An extract from Severian of Gabala “On Epiphany”

While working on the bibliography of Severian of Gabala, I came across a 1952 paper by A. Wenger in which he publishes, with French translation, a portion of Severian’s homily on Epiphany.[1]  I thought that it might be good to give this here in English.

So great is the light, so great is the beauty that makes the Church shine!   And so shines also, in the same way, the perfect crown of empire, worthy of the crown of the empire, which God has given to the world, the good offspring, the flower on a good tree.

In speaking thus, I mean both the brothers and the harmony of the empire, which verifies the words, ” The brother who helps his brother is like a strong city, and as a fortified palace” and “These are the two anointed sons of that blessing which brought near the Lord all the earth,” flowers of piety, supporting the Truth, the ramparts of the Church, since Christ took over the empire.

I see the offspring with the root, I see the blessed emperor bright among his children. Because his glory is not dead.  It is among the righteous.  For the just, says the Scripture, leave a memory (eternal).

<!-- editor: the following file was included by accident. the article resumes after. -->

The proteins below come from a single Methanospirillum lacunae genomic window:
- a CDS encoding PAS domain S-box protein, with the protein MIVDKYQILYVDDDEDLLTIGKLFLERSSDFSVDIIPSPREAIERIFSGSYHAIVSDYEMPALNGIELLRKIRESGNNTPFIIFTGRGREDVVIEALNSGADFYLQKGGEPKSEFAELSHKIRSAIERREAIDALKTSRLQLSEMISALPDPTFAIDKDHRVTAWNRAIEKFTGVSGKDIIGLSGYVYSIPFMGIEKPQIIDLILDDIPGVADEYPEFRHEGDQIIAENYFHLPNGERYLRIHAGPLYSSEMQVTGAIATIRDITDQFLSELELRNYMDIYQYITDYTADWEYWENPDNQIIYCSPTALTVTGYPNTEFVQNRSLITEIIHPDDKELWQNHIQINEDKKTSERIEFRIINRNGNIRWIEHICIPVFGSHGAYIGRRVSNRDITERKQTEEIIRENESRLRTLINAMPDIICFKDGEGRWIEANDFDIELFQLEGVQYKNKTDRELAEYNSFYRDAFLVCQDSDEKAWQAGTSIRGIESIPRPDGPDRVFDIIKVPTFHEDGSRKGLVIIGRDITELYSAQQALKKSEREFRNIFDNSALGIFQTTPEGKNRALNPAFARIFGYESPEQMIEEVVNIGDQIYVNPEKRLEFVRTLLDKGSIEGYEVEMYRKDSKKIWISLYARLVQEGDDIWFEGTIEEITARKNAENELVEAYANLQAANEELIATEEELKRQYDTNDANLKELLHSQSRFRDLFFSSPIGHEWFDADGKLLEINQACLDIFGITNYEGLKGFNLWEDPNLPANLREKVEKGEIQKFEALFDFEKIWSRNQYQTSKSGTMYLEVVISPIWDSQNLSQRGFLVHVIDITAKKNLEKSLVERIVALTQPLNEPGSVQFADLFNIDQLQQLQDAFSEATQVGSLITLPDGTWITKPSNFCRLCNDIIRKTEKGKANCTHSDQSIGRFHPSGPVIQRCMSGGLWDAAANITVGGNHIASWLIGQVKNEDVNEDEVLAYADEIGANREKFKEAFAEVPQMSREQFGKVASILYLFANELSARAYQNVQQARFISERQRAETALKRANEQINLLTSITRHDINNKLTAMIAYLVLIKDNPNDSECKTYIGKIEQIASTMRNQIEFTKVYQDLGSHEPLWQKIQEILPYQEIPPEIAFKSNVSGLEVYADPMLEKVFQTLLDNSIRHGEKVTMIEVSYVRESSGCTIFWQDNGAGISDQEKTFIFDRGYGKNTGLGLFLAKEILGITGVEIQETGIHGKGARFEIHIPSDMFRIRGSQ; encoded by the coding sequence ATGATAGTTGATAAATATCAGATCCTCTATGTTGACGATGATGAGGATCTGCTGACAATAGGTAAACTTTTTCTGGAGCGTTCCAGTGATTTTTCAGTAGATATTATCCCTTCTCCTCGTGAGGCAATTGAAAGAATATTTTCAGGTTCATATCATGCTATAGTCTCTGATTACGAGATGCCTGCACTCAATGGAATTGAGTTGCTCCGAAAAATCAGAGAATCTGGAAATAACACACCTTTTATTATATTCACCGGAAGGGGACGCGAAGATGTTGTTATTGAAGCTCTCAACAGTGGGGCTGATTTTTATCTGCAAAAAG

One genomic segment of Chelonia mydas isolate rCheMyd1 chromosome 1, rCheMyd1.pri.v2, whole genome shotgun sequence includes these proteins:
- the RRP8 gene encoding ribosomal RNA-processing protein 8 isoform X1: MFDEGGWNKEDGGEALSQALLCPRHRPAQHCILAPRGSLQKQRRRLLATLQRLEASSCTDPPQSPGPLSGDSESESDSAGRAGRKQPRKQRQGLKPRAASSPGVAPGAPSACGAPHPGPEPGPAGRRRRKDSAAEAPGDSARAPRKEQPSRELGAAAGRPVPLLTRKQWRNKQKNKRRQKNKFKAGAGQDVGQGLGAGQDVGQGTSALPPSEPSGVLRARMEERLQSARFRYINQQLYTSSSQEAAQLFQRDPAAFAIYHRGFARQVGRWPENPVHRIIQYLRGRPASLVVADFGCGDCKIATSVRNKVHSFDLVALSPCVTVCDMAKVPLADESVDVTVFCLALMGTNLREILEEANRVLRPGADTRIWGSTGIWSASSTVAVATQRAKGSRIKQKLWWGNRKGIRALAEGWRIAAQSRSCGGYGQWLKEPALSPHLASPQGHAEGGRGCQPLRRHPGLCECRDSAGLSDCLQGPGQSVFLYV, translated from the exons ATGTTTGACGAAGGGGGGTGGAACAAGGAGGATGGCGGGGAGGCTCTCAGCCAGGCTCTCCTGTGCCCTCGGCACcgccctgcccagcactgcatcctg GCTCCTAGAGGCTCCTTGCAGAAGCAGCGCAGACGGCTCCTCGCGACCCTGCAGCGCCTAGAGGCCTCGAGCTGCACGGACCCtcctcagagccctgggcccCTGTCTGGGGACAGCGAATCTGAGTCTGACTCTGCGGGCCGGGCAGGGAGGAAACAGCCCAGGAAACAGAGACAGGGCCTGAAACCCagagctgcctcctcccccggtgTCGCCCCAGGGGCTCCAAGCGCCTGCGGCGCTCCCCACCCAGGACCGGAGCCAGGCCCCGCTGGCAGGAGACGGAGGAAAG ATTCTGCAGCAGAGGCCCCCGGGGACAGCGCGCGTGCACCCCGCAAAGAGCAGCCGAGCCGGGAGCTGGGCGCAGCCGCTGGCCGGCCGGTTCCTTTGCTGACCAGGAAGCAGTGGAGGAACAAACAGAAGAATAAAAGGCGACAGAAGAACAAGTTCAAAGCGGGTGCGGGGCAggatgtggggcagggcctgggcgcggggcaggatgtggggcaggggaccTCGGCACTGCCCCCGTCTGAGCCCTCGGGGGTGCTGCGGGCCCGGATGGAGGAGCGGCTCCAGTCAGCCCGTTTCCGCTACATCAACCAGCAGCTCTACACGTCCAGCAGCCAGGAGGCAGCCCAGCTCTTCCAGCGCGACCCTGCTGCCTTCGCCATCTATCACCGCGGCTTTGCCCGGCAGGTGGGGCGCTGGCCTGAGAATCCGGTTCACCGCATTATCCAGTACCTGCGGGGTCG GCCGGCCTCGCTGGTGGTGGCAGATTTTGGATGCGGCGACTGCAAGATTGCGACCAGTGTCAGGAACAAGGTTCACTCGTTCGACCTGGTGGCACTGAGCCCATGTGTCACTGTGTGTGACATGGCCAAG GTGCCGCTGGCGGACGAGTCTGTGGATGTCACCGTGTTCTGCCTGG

I see him shine through (his) living image . I consider what came before and I tremble: how everywhere the spectre of war is dissipated by the faith of the great emperor .

This faith of the father is the rampart of the children of the empire. God who has watched over the emperor, watch over the fruit of this noble root!

Pray, brethren, that the flames of faith are preserved, the bulwark of the Church!

Let no-one think that this is a speech of flattery.  This is the truth.  Yes, God uses men as a bulwark of the Church.  Absolutely.  Do not you know that after having given great things to men, God asks little things of us?

He gave the manna in the desert, and he asks the priests for bread, saying: “You shall set out a table in my presence.”  He gave a pillar of fire and he said: “Place a lamp before me.”

You make so great a source of light, and you ask for a lamp, so that, by the blessings that I receive, I pay tribute to your generosity, and so you, by the gifts that you offer, fill up your desire for recognition.  May we, brethren, fully enlightened, give glory to God most holy . To him be glory for ever and ever.  Amen.

— St. Severian , on Epiphany.

This seems clearly to address Arcadius, soon after the death of Theodosius I.

The reference at the end to divine blessings has rather the sound of a man hoping for a handout from the emperor, doesn’t it?!

  1. [1]Online here.

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